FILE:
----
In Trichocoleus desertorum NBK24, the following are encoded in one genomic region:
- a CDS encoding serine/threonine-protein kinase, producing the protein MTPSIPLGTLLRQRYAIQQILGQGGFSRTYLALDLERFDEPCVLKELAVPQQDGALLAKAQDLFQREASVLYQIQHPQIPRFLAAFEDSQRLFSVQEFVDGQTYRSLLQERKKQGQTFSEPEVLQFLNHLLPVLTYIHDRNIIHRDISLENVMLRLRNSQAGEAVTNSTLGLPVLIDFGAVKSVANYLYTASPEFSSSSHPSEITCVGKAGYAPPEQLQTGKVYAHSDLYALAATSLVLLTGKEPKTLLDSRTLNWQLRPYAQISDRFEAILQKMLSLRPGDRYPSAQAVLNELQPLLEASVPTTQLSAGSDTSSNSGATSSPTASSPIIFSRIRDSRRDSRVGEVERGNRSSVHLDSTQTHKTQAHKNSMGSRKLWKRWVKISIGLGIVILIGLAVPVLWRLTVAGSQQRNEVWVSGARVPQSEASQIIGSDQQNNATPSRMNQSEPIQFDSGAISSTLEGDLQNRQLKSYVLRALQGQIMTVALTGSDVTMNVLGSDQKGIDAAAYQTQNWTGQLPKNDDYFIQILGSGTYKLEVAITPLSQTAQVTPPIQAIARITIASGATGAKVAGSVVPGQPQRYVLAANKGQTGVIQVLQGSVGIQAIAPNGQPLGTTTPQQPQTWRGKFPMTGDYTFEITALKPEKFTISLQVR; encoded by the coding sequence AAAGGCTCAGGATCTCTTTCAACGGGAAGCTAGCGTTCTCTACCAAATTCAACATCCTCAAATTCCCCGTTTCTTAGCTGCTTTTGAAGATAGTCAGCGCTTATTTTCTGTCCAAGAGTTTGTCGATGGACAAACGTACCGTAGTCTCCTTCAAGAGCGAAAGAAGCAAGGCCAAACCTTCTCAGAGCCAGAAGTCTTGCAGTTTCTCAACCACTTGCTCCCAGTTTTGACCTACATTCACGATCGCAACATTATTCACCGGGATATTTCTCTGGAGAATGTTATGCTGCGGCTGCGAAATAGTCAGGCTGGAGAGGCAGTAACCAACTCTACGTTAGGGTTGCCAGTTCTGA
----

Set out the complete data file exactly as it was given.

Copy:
In Trichocoleus desertorum NBK24, the following are encoded in one genomic region:
- a CDS encoding serine/threonine-protein kinase, producing the protein MTPSIPLGTLLRQRYAIQQILGQGGFSRTYLALDLERFDEPCVLKELAVPQQDGALLAKAQDLFQREASVLYQIQHPQIPRFLAAFEDSQRLFSVQEFVDGQTYRSLLQERKKQGQTFSEPEVLQFLNHLLPVLTYIHDRNIIHRDISLENVMLRLRNSQAGEAVTNSTLGLPVLIDFGAVKSVANYLYTASPEFSSSSHPSEITCVGKAGYAPPEQLQTGKVYAHSDLYALAATSLVLLTGKEPKTLLDSRTLNWQLRPYAQISDRFEAILQKMLSLRPGDRYPSAQAVLNELQPLLEASVPTTQLSAGSDTSSNSGATSSPTASSPIIFSRIRDSRRDSRVGEVERGNRSSVHLDSTQTHKTQAHKNSMGSRKLWKRWVKISIGLGIVILIGLAVPVLWRLTVAGSQQRNEVWVSGARVPQSEASQIIGSDQQNNATPSRMNQSEPIQFDSGAISSTLEGDLQNRQLKSYVLRALQGQIMTVALTGSDVTMNVLGSDQKGIDAAAYQTQNWTGQLPKNDDYFIQILGSGTYKLEVAITPLSQTAQVTPPIQAIARITIASGATGAKVAGSVVPGQPQRYVLAANKGQTGVIQVLQGSVGIQAIAPNGQPLGTTTPQQPQTWRGKFPMTGDYTFEITALKPEKFTISLQVR; encoded by the coding sequence AAAGGCTCAGGATCTCTTTCAACGGGAAGCTAGCGTTCTCTACCAAATTCAACATCCTCAAATTCCCCGTTTCTTAGCTGCTTTTGAAGATAGTCAGCGCTTATTTTCTGTCCAAGAGTTTGTCGATGGACAAACGTACCGTAGTCTCCTTCAAGAGCGAAAGAAGCAAGGCCAAACCTTCTCAGAGCCAGAAGTCTTGCAGTTTCTCAACCACTTGCTCCCAGTTTTGACCTACATTCACGATCGCAACATTATTCACCGGGATATTTCTCTGGAGAATGTTATGCTGCGGCTGCGAAATAGTCAGGCTGGAGAGGCAGTAACCAACTCTACGTTAGGGTTGCCAGTTCTGA